Review Feature

A parent's guide to surviving the shopping maul


Hey, parents ... It's Holiday Shopping Pop Quiz time. Get out your No. 2 pencils. Ready?

You're cruising the aisles of your favorite department store. Your child spots something he wants. He throws himself on the floor, kicking and screaming and demanding immediate possession of the item, even though it's not even on the Top 100 of his Christmas list.

What do you do?

a) Give in to the little monster.

b) Ignore him.

c) Take the tyke aside and offer a concrete, rational explanation for your purchasing decisions.

d) Back off, turn to your fellow holiday shoppers, and say in a sincerely appalled tone of voice "Whose unfortunate child is this, anyway?"

The correct answer, of course, is "d." Respond in any other fashion, and everyone within earshot of your child's tantrum will exchange knowing glances while sizing you up as the worst parent in Rim country.

There may be greater parental humiliations. But right now, in the dog days of the Christmas gift-hunting season, none spring to mind as quickly or occur as regularly as a kid with a rampaging case of Yuletide greed.

While psychologists have yet to unveil a cure for this dreaded malady, it is in fact possible to control. All you need is a little common sense. Such as the first thing most child-rearing experts suggest is to never take a youngster shopping unless he is well rested. This is insane advice. The more rested kids are, the more energy they have. And the more energy they have, the longer their slobbering fits will last. A better idea is to keep Junior awake for three or four days prior to your excursion. That'll take the edge off him.

If you choose to drive to the Valley to shop at large, busy malls and department stores, plan to make the trip during off-peak hours. The ideal period, studies show, is between two and four in the morning, when the store is closed and there's no one to glare at you but the janitors and shelf-stockers.

Before leaving the house, have your child write out a wish list, ranking his desired merchandise in order of preference. This might prevent him from begging for more than one item at a time. Maybe. Stranger things have happened. Adam Sandler gets $20 million per movie, for example.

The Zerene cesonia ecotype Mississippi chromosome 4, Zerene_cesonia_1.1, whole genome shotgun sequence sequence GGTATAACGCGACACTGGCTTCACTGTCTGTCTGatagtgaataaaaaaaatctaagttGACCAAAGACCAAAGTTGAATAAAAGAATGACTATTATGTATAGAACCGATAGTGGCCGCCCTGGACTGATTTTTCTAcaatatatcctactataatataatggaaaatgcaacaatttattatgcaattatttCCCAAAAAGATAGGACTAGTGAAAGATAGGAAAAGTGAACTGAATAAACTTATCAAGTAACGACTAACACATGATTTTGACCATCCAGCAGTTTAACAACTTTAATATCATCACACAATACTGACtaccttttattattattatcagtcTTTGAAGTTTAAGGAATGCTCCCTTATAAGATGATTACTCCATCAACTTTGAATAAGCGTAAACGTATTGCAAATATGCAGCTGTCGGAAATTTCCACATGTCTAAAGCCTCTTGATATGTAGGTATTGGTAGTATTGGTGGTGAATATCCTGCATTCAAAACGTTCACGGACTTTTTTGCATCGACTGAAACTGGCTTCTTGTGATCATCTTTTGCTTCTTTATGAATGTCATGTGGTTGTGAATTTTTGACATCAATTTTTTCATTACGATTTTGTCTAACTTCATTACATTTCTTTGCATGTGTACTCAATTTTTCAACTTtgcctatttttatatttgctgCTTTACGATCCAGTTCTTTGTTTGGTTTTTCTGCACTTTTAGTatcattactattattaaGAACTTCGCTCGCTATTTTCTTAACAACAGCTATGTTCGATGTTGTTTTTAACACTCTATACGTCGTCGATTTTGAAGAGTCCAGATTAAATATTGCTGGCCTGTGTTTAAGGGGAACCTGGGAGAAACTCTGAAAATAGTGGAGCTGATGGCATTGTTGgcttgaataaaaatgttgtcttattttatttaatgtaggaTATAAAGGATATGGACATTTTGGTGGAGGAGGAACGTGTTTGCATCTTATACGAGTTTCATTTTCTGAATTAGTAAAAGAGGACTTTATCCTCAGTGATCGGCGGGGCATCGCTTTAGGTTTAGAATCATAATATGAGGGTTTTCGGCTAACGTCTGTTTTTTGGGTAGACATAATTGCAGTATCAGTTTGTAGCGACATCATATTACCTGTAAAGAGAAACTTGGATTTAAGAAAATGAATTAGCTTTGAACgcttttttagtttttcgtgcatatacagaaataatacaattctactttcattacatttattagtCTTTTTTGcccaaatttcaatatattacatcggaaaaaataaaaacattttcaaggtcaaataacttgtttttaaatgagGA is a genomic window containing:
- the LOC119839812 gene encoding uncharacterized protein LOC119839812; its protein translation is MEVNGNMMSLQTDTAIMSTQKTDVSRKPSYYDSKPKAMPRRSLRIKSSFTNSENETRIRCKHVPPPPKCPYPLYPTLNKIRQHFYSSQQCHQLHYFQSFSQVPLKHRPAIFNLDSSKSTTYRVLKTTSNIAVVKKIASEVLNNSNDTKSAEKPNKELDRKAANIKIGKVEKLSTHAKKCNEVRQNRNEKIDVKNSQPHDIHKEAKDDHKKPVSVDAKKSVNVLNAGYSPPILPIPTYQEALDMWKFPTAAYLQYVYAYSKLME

Shopping for clothes brings out the very worst in children, so don't bother. After all, youngsters love to run around naked. And as they get older, you can count on your more sensitive neighbors to start leaving bundles of perfectly good kid clothes on your doorstepsaving you time, money and your all-important sanity.

Very often, the consumer urges of children are dictated by simple peer pressure. Once another kid on your block gets his sticky fingers on a popular toy and begins to extol its many virtues, you-know-who will soon be pleading for the same item. Avoid this pitfall by printing up fliers announcing that your child is recruiting members for his own satanic cult, and distribute them throughout the neighborhood. You'll be amazed to see how quickly this eliminates peer pressure. Not to mention peers.

Just to be on the safe side, present your child with a signed blank check as you enter the store and pray that you complete your shopping before he loses the check, eats the check or, worse, discovers that your bank account contains insufficient funds to cover his purchases.

Should the worst possibility in the above scenario take place, and your child responds by throwing himself on the store's linoleum, kicking and screaming, you still have one remaining course of action: Throw yourself on the floor, kicking and screaming. It is far more preferable that the surrounding shoppers assume you're an escaped mental patient rather than an awful parent.

Once you have successfully trained your child to get through an entire shopping expedition without making a single plea for merchandise, remember: Good behavior should always be rewarded. Buy the little nipper whatever he wants.

Congratulations to you both ... and happy holiday shopping!

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